The latest capsule approaches, starting with beta cells made by reprogramming cells, try sophisticated material-science strategies to blunt this attack and may do much better.
But as long as we’re already playing genetic games with those engineered beta cells, why not also try immune-evading tricks similar to those being studied in CAR-T experiments?
That’s the basic idea behind efforts by Altheascience, a Viacyte/CRISPR Therapeutics collaboration, and others. Which just maybe will produce capsules that, replaced every year or so as necessary, are working cures for type 1 diabetes. Which we would all fully understand.
An MIT alginate microcapsule holding islet cells (in green) and being covered by immune cells (in blue and magenta). Image credit: Omid Veiseh, Joshua Doloff, Minglin Ma and Arturo Vegas.
There’s a worldwide deficit in insulin-producing beta cells, for people with either type 1 or type 2 diabetes, Harvard’s Doug Melton told a session at the ADA annual scientific conference on Friday.
“It’s a completely non-trivial thing that you can now make billions of human beta cells,” he said. “We spent more than a decade trying to march these cells through this procedure.”
Currently, it takes his lab about 40 days to produce the cells at a cost of about $6,000 per flask, but Melton is confident that these numbers can be chopped down.
The achievement required not only brilliant scientific detective legwork, especially on the last steps of differentiation, but lab drudgework on a dramatic scale.
Picking apart the steps that drive cells into beta shape, “we had to sort out three or four factors at a time,” he noted. The lab ran screens of small molecules to find what combinations were effective. Testing eight small molecules, in three concentrations, for different periods, in triplicate meant about 65,000 combinations to examine per screen.
The lab of MIT bioengineer Dan Anderson, collaborating with Melton to build microcapsules for the beta cells, took high-volume testing to a much higher level for various capsule designs.
Over the decades, many groups have tried to encapsulate beta cells in tiny spheres of alginate. Historically, “all these capsules end up covered in scar tissue,” Anderson told the ADA session.
But after endlessly tweaking the properties of these spheres, “we have a growing list of materials we could use,” he said.
One capsule material seems to work well in mice with strong immune systems—and in very early testing in macaques. Details on the material aren’t yet public, but the secret isn’t in the material’s permeability but in how the immune system reacts to it, Anderson said.
His group’s exhaustive testing also gave clues to how capsule size affects immune scarring. Last month, he and colleagues reported in Nature Materials that 1.5-mm-diameter capsules do better than 0.5-mm structures. Was that a surprise? “It was for us,” Anderson replied. “We thought smaller would be better.”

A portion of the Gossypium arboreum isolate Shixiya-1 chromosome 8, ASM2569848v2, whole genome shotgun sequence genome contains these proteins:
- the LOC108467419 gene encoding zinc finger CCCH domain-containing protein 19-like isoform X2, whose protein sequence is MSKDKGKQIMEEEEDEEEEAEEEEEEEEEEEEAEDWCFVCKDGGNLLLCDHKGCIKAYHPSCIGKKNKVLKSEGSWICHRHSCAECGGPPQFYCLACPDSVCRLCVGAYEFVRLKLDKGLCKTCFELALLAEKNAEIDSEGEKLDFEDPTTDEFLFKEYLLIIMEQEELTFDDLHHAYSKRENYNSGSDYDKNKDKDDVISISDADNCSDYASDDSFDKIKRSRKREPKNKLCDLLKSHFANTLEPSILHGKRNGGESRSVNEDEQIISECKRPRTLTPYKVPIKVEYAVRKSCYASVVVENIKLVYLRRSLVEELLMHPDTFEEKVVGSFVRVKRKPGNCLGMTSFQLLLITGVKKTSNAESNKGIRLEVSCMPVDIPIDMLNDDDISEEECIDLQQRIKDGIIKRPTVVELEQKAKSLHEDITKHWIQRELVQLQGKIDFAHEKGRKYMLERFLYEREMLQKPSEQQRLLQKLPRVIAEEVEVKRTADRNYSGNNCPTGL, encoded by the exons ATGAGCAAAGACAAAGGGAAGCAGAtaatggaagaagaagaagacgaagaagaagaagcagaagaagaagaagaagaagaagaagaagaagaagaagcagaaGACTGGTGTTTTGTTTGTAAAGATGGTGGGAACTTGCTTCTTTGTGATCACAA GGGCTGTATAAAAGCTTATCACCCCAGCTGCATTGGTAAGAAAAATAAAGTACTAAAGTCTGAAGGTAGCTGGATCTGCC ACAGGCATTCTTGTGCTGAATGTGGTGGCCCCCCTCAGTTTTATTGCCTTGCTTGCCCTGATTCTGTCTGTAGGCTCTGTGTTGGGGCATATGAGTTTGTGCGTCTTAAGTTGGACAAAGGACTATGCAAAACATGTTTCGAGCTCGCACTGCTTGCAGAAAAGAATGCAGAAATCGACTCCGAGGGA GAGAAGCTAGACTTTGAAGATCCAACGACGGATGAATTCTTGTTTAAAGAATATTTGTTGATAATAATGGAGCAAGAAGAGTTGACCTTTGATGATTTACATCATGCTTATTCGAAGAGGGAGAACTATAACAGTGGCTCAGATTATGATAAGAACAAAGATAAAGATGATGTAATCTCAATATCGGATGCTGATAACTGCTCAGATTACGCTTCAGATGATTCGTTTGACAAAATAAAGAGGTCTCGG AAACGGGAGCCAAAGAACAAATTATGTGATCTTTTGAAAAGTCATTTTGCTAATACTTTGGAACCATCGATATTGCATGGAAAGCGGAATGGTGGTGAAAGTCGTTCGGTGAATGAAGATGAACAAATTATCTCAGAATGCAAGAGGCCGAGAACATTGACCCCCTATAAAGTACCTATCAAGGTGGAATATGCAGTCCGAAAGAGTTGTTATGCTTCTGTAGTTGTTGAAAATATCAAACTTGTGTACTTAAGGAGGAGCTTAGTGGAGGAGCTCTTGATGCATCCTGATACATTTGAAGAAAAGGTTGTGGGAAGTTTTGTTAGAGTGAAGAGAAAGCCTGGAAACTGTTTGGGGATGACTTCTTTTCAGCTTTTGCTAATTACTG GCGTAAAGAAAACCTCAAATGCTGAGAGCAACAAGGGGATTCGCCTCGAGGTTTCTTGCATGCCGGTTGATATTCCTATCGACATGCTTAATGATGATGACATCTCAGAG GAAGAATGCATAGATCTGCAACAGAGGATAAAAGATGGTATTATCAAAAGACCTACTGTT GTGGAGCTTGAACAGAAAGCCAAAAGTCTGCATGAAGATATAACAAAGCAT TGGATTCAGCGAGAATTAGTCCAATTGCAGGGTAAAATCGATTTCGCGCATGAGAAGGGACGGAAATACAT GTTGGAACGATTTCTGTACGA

Each year the percentage of U.S. children diagnosed with type 1 diabetes creeps up, and the average age at which they are diagnosed creeps down. As with so many other autoimmune illnesses, we don’t know what triggers the disease and we don’t know how to prevent it or delay it very long. The history of type 1 prevention trials is not a happy one: Many agents may help some patients to maintain insulin secretion but generally do so only for a few months.
Looking more closely at subgroups within those recently diagnosed with type 1, however, may give us better clues for drug strategies, suggested Carla Greenbaum, director of diabetes research at Benaroya Research Institute in Seattle, in a lecture this month at Joslin Diabetes Center.
If you plot the loss of insulin production over time among these patients and separate the patients by age, you see that “in adults, it’s a completely different pattern,” she said. Children typically are diagnosed with less insulin production and lose it far more quickly than adults.
That pattern argues for some clinical trials that only include children since the benefits of treatment may be easier to spot when the attack is moving so quickly, Greenbaum said. Studying this population may aid in understanding how autoimmune attacks progress in their most active periods, and to clarify whether these periods may include stages of remission and relapse, as found in multiple sclerosis. Moreover, trial groups could be much smaller.
Researchers would, of course, need to maintain exquisite care with this deeply vulnerable population, and to test treatments first in adults to make sure that no harm ensues to children. But we shouldn’t have to show efficacy in adults before we can try to show efficacy in children, she maintained, adding that the FDA hurdle should be efficacy before diagnosis, when the benefits of treatment are potentially far greater.
For decades we’ve had reasonably good tools to identify those at highest risks of type 1, and we can use these tools early on, Greenbaum noted. “To prevent disease, we’ll have to treat it in infancy or the first two years, turning it into a chronic disease like every other autoimmune disease for which we have therapy.”